13 transcript12      12  <NA>
14 transcript13      13  <NA>

It is somehow striking that neither of both examples is returning all the data, and furthermore the data in the last column seems to be dominated by the first column wrt. to an intersection restriction, i.e. is order dependent. This dominance of the first column is my attempt to explain why all data is returned in the first example.

So, this behaviour boiled down in my mind to the three following questions : 1. Is this behaviour due to a certain SQL join (left, right, ...) order ? 2. Is there a plain way to overcome it and return a full joint ? 3. Or is the workaround to have GID always included in the query as the very first column?

Anyone out there an idea?

annotationdbi • 165 views
ADD COMMENTlink modified 8 weeks ago • written 10 weeks ago by faustfrankenstein0
Answer: AnnotationDbi: Select - Join order
1
gravatar for James W. MacDonald
10 weeks ago by
United States
James W. MacDonald49k wrote:

SQLite, which is the database underlying the AnnotationDbi only supports left joins, so it's not easy to do a full outer join. You can emulate a full outer join by doing two left joins where you swap the order of the tables, but that (probably) becomes programmatically difficult as the number of tables increases. An alternative is to use mapIds and cbind the results:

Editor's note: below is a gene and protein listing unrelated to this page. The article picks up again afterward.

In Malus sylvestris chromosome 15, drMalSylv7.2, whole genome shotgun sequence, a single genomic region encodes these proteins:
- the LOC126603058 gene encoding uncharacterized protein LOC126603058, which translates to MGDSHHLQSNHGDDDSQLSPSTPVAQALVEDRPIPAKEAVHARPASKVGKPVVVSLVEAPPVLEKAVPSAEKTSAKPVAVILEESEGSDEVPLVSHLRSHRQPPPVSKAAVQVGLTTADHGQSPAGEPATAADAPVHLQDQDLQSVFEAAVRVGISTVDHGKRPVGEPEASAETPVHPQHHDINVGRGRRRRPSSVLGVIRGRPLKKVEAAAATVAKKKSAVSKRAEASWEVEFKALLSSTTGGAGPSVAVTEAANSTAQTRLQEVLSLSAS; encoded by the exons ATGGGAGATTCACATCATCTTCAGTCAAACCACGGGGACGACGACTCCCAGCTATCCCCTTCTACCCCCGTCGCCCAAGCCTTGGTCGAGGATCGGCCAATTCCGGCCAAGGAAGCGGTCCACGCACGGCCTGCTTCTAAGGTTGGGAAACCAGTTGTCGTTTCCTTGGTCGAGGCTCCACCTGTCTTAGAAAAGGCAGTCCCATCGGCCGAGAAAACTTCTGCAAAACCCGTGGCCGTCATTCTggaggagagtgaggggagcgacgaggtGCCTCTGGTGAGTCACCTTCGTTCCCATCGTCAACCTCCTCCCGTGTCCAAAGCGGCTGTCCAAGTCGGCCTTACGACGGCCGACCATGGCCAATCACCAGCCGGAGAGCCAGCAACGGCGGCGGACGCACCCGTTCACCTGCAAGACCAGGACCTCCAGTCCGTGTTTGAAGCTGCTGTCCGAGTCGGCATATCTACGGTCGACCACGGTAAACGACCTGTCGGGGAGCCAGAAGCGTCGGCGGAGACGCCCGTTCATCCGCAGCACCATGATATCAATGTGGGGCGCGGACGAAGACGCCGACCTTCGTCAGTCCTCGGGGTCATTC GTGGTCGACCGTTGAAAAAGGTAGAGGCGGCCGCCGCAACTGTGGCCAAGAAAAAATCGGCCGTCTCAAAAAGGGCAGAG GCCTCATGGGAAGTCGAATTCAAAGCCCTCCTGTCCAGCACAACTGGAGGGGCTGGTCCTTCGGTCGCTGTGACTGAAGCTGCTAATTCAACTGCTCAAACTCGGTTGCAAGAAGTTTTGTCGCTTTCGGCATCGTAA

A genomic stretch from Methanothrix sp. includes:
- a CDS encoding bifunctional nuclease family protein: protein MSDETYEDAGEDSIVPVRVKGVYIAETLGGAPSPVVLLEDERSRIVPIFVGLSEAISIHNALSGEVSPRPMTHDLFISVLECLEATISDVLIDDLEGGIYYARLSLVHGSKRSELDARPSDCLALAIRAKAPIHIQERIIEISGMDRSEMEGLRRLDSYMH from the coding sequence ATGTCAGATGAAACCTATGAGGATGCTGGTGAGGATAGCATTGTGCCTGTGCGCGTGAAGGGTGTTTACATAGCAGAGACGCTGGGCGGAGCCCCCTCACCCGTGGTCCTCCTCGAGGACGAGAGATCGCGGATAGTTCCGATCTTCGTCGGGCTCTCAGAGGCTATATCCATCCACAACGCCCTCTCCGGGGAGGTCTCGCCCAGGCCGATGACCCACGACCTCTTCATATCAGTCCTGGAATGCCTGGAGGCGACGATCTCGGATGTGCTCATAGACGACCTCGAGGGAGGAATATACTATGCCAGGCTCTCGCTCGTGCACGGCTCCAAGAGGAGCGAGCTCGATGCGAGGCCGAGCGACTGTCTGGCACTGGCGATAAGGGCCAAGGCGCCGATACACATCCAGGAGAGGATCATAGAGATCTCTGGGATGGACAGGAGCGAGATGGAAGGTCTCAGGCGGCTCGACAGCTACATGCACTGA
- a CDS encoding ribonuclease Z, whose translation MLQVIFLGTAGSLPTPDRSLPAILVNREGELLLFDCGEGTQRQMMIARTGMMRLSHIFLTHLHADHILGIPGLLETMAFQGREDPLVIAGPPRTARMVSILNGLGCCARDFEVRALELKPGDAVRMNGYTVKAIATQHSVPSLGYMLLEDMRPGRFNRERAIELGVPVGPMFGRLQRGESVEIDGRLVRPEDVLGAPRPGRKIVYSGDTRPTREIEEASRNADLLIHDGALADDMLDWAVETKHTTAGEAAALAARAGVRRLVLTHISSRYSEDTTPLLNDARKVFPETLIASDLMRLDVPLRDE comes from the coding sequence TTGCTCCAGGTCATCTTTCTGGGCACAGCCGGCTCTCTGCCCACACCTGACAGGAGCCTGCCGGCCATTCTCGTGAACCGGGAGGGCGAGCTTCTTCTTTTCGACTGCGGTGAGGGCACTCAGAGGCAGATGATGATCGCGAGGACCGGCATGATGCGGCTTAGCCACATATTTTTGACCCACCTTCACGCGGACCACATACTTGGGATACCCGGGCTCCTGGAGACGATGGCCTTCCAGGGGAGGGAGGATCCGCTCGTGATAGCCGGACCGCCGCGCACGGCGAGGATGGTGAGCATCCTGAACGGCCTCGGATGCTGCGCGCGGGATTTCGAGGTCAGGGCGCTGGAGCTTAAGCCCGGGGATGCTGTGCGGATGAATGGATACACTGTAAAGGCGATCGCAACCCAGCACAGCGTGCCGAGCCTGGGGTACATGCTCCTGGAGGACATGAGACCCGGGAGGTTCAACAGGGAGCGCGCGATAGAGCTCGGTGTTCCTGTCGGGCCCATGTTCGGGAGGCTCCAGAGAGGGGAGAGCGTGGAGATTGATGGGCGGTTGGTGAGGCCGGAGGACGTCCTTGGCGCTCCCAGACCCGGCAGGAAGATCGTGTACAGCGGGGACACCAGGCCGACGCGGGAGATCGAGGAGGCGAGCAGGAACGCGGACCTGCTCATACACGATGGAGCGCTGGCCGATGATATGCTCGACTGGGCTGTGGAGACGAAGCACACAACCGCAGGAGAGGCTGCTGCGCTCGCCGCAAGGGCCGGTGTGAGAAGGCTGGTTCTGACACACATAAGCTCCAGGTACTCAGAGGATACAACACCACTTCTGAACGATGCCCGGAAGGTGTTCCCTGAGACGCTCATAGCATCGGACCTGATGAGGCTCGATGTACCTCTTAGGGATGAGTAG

> as.data.frame(lapply(c("PROTEIN","CHROM"), 
                        function(x) mapIds(org.OMarsupilami.eg.db, keys(org.OMarsupilami.eg.db), x, "GID")), 
                        col.names = c("PROTEIN","CHROM"))
'select()' returned 1:many mapping between keys and columns
'select()' returned 1:1 mapping between keys and columns
             PROTEIN CHROM
transcript1     <NA>     1